# echo "     0" > /tmp/rbl-found
# echo "     0" > /tmp/valid-found
# echo "     0" > /tmp/jgrey-found
# echo "     0" > /tmp/vir-found

Edit the following files and change the "hostname" to your host in each file at the bottom
the uptime might need to be edited to work on your box

Note: When you are editing mrtg-clam, please note the location of the log file. If you are not using
the setup for, this path may need to be changed to /var/log/clamav/clamd.log


Now to set the correct file permissions:

# chmod 755 mrtg-clam
# chmod 755 mrtg-jgrey
# chmod 755 mrtg-rbl
# chmod 755 mrtg-valid

Now open up qmailmrtg.cfg and change the WorkDir at the top to the folder where the qmailmrtg will be saved
Change each instance of myhostname to your mailserver name or ip or whatever. Easiest way is to do it like so:


This is just a find and replace script. What this does is it replaces all instances of myhostname with newhostname

Scroll down to the end of qmailmrtg.cfg and change the following lines:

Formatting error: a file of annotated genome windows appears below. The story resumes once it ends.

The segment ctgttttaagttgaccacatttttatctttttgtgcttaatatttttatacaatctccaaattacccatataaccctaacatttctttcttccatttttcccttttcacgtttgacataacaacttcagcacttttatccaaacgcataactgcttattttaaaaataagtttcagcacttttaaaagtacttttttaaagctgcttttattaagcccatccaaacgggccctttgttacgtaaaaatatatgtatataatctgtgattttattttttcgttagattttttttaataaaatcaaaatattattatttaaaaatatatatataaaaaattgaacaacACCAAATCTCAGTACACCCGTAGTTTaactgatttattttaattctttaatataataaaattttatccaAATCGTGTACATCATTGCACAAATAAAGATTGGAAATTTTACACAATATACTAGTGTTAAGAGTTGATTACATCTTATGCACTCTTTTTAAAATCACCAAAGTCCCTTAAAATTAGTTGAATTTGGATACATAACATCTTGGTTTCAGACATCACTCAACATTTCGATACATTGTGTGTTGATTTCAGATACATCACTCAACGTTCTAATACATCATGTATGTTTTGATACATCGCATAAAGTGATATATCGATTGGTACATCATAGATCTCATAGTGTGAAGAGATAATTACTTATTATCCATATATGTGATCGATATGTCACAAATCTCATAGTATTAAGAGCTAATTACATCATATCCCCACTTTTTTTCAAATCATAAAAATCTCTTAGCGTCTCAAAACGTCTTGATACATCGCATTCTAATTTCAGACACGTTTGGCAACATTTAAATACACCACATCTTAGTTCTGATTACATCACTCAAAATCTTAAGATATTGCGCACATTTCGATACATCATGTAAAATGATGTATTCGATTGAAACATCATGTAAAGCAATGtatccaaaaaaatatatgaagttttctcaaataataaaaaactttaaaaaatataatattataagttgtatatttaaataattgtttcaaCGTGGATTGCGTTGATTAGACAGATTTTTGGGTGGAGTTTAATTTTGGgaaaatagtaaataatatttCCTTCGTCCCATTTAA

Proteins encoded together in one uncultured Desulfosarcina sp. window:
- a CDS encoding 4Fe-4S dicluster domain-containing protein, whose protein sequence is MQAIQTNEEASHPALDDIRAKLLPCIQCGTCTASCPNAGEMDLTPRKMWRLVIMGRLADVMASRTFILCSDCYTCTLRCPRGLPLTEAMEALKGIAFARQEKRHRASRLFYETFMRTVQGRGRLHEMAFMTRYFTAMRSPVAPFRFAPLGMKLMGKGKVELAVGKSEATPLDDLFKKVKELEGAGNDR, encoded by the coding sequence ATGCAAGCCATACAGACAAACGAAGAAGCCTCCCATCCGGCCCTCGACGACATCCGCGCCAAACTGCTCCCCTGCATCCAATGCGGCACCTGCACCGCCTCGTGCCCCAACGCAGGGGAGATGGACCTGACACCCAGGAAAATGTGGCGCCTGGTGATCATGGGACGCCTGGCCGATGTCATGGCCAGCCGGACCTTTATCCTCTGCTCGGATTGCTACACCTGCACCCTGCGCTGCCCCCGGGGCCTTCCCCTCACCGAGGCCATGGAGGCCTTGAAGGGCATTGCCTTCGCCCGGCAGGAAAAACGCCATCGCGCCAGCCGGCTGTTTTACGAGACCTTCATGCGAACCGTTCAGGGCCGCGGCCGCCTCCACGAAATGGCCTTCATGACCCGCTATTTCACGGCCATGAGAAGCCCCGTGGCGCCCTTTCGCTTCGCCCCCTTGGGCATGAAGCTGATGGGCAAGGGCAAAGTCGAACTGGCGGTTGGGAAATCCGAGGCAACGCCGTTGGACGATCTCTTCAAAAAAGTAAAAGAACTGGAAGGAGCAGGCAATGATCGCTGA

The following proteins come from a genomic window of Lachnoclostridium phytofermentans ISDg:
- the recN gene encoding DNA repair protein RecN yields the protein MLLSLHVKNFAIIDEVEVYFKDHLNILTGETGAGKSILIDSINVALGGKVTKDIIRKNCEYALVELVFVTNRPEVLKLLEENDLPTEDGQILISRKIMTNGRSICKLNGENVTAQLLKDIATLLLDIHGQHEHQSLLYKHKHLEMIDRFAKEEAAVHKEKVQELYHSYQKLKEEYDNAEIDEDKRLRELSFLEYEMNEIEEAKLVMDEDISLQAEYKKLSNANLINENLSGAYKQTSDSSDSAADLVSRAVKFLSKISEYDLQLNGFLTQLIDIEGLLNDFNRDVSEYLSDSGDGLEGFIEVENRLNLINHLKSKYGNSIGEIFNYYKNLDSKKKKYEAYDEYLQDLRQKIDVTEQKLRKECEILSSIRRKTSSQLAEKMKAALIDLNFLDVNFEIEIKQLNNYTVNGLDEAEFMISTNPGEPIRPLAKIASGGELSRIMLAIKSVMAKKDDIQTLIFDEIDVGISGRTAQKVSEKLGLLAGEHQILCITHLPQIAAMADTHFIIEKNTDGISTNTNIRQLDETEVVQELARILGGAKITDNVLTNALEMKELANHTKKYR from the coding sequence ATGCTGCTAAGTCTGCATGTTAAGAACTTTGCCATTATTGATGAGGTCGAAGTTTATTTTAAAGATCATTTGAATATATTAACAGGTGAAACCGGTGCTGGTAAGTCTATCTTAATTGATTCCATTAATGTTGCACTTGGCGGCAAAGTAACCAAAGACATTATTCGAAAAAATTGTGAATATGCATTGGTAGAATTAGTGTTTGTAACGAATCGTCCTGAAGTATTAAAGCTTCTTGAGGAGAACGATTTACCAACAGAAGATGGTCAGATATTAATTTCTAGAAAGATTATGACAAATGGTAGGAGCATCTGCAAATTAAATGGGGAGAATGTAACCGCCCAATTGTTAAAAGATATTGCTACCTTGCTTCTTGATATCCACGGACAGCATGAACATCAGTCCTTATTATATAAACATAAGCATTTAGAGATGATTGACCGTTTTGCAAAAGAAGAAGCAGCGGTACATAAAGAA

Target[clam]: `/path/to/stats/mrtg-clam`
Target[valid]: `/path/to/stats/mrtg-valid`
Target[rbl]: `/path/to/stats/mrtg-rbl`
Target[jgrey]: `/path/to/stats/mrtg-jgrey`

run /usr/local/bin/mrtg qmailmrtg.cfg and just make sure you don't have any errors.

Now to put the stats in cron:

*/5 * * * * /usr/local/bin/mrtg /path/to/qmailmrtg.cfg > /dev/null 2>&1

After about 15-20 minutes you should start seeing graphs.

Now to clean up the install:

# cd /path/to/stats
# rm qmailmrtg2.tgz
# rm install-*

Monday, 06 July 2015 00:36

How to enable bayes autolearning

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Updated 2/9/10: Updated links so they worked correctly. Removed the references for maildrop and procmail spam filtering as they are now obsoleted.

There are a few things you need to train spamassassin to do before bayes can start learning how to tell the difference between spam and non-spam. The more you train bayes, the better the learning algorithm.

Before continuing on I want to let you know about 1 thing. If you are running the freebsdrocks spamd service, you do not have to change spamd to a non-root user. The service is configured to run as user qscand. Please skip down to the section that starts First to make sure bayes can be turned on, bayes needs to be trained for 200 hams and 200 spams. Run the following command:

Before starting with Bayes, one of the things I would suggest is running SpamAssassin as a non-root account. You can do this by adding an option to the startup script. Edit your SpamAssassin startup script and look for the following line. I give 2 different options depends on what version of SpamAssassin you're running.